Make sure the sunscreen is waterproof if you're engaging in water sports and limit your sun time for the first few days. To avoid developing allergies to sunscreens, avoid those that contain para-aminobenzoic acid (PABA). Look for a sunscreen with zinc oxide, talc, or titanium dioxide, which reduce the risk of developing skin allergies. For the best protection from UVA rays (which can cause wrinkles and premature aging), check the label for zinc oxide, benzophenone, oxybenzone, sulisobenzone, titanium dioxide, or avobenzone (also known as Parsol 1789).

    These precautions will increase the chance that your stay in this Hawaiian paradise will create many, many happy memories and none of those “I got a horrible sunburn” stories you’d rather not need to tell to your friends and relatives back home.

    Related to:
    • Family Travel
    • Beaches
    • Romantic Travel and Honeymoons

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  • TropicGirl77's Profile Photo

    Pay attention to the Warning signs!

    by TropicGirl77 Written Apr 23, 2003

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    This sign has a powerful message, heed! An exploding lava rock hit this sign, which now has a double message, as well as a burned surface. Of course, this sign was once closer to the edge, but moved as lava covered the road. Cooled lava surfaces sometimes have "pockets" and can shift, becoming very dangerous to careless travellers.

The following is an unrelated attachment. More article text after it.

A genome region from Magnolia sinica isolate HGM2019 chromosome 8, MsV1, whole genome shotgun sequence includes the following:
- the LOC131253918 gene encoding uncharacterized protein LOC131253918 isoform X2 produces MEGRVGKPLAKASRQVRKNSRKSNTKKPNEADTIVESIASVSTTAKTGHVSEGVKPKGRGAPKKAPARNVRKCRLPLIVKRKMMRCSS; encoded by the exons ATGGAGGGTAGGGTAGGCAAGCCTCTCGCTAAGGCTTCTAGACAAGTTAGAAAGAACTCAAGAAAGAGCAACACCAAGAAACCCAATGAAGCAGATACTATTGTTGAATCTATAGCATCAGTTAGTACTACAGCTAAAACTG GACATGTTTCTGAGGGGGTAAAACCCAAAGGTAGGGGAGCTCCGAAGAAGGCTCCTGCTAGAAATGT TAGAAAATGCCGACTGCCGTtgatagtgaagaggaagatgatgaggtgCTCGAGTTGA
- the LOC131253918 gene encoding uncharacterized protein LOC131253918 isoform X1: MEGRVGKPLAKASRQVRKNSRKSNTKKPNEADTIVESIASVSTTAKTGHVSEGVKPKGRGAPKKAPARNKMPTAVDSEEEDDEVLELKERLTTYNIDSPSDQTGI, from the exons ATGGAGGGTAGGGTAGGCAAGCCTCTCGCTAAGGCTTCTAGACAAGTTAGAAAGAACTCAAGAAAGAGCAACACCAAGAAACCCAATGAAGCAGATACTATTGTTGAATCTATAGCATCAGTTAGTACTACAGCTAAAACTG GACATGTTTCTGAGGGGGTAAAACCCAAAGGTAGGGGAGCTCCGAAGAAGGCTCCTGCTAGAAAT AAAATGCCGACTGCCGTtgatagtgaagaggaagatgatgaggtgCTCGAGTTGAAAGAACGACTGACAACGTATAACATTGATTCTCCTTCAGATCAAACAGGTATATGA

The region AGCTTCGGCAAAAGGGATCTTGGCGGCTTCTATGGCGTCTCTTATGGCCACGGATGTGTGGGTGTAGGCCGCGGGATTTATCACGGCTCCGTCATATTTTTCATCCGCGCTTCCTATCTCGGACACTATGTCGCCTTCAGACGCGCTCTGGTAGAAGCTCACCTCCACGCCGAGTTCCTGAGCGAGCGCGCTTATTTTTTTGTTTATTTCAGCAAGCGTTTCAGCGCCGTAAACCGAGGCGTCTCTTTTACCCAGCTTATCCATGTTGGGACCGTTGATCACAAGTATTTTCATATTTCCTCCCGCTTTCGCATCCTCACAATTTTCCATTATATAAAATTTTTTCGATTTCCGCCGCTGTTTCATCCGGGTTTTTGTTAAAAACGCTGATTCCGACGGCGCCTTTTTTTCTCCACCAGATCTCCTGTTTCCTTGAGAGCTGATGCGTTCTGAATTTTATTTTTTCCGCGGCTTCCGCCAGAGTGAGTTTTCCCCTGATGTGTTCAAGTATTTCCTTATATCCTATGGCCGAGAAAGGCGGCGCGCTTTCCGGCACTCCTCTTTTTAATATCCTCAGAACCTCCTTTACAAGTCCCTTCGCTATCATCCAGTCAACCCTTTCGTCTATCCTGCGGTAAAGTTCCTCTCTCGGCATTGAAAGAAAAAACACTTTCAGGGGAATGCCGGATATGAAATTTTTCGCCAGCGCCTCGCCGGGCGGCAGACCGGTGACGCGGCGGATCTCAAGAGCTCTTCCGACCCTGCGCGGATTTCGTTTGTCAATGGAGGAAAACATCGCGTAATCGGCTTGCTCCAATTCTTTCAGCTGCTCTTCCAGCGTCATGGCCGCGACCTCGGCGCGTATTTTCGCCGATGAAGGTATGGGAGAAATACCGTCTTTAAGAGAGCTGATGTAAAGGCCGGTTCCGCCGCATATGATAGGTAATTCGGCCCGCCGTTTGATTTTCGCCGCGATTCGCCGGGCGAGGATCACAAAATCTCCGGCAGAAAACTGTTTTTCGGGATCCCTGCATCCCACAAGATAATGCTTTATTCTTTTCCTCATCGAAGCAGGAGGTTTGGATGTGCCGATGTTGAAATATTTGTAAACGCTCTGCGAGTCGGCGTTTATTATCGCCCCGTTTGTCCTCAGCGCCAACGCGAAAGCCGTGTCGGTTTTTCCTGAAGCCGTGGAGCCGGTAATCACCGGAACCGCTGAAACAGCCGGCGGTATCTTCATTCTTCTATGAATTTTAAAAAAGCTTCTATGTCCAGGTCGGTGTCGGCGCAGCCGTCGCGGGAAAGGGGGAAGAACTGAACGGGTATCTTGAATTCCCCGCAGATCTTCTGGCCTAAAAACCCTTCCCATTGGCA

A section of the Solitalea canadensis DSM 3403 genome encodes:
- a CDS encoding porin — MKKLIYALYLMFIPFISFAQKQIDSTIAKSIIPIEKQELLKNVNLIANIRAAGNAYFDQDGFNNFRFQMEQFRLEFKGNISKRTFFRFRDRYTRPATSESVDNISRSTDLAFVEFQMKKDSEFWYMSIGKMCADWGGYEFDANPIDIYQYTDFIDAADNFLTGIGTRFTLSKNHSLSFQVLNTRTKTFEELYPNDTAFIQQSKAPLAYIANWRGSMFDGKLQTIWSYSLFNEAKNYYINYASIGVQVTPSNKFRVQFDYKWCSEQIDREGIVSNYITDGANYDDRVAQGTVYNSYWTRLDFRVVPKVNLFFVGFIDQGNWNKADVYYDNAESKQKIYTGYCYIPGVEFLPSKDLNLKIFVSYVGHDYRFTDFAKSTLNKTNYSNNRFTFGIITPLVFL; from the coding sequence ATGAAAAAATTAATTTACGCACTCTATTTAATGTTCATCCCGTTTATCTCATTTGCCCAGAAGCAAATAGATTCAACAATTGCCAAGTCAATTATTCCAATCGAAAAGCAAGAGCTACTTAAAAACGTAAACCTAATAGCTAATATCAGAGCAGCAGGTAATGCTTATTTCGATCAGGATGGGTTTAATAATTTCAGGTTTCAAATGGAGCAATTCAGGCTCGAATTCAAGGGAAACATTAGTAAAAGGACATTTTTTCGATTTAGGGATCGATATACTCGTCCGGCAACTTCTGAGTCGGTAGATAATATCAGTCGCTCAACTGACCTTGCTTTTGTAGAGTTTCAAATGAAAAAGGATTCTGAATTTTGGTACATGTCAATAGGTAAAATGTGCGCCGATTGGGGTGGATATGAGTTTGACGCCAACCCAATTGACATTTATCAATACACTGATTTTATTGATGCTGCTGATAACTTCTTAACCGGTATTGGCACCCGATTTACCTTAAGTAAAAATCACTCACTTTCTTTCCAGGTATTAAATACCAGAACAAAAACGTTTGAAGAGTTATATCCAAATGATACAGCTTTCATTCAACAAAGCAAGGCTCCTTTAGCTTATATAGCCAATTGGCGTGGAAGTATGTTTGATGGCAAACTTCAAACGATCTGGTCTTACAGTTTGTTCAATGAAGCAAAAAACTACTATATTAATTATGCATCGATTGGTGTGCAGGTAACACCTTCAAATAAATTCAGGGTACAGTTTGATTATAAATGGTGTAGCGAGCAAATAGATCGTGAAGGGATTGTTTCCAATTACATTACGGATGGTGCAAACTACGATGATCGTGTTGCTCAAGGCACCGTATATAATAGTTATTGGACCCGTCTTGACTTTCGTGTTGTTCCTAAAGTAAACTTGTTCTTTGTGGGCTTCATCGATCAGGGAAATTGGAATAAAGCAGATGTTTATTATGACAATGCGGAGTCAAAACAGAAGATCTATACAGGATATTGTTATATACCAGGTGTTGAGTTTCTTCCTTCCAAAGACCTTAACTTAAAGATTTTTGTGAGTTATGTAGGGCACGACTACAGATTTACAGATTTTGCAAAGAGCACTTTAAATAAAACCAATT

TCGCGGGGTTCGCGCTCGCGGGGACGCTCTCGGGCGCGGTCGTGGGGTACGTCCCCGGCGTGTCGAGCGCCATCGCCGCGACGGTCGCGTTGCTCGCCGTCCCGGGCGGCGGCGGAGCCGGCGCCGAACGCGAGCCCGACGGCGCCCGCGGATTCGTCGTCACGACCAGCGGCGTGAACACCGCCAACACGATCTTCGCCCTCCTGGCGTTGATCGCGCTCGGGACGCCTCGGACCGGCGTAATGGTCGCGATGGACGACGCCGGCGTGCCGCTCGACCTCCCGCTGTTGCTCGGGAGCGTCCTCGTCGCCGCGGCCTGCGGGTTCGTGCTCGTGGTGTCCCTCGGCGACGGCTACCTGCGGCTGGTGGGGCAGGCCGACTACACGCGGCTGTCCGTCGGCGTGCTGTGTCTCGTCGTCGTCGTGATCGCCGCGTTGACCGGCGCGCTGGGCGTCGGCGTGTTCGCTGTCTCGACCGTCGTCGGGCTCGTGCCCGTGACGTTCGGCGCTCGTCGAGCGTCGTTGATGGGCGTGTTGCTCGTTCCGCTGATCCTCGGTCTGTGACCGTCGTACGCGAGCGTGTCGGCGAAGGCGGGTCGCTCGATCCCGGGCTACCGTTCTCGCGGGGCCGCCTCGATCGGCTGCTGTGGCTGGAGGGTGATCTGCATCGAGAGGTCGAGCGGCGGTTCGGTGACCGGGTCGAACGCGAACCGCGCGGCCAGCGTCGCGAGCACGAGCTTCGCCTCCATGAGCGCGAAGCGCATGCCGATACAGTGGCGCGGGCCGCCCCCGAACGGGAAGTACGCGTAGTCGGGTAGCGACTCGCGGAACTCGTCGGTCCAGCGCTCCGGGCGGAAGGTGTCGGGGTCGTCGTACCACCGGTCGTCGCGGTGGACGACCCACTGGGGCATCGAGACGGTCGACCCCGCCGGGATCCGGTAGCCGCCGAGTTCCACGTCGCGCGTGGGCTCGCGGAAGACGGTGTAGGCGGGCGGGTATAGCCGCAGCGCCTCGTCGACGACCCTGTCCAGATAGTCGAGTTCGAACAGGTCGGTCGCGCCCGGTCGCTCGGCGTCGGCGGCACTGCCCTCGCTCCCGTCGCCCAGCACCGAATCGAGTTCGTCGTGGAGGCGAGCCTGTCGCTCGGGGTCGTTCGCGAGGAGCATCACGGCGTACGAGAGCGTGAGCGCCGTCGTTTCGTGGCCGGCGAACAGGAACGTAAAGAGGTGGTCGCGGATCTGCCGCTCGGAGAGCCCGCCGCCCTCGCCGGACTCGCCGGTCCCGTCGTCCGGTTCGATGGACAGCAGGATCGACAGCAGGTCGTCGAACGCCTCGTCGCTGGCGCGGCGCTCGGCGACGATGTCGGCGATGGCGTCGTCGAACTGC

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  • ZanieOR's Profile Photo

    Don't take rocks home

    by ZanieOR Written Apr 10, 2004

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    I'd read in a guide book that there was a legend that anyone who took a rock home from the Big Island would have bad luck.
    My son took that very seriously, and even though I'm the kind of person who is always picking up and keeping rocks and pebbles I went along with him and didn't take any home.
    However, I did take some pieces of coral home, which I argued is organic and not rock., over his objections.
    I ended up with pneumonia and a roll of my film, the one I took of all the neat steaming vents at the National Volcanic Park was lost by the processor.
    Coral isn't rock, is it?????

    Related to:
    • Beaches
    • National/State Park
    • Hiking and Walking

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  • RickinDutch's Profile Photo

    Take no rocks!

    by RickinDutch Updated Sep 11, 2006

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    It may seem superstitious, but it is strongly believed by many that taking rocks/dirt/sand home as a keepsake brings much bad luck to whoever does so.
    I'd heard this many times over the years, but it wasn't until I was chatting with the ranger at Volcano Park that I really believed. She took me into a storeroom filled with packages of rocks and sand sent from unlucky visitors with long letters describing the woe that befell them when they left the island with the forbidden rocks. They empty it out every few months to make room for the next batch.
    Pele guards her fruit closely!

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Hawaii (Big Island) Warnings and Dangers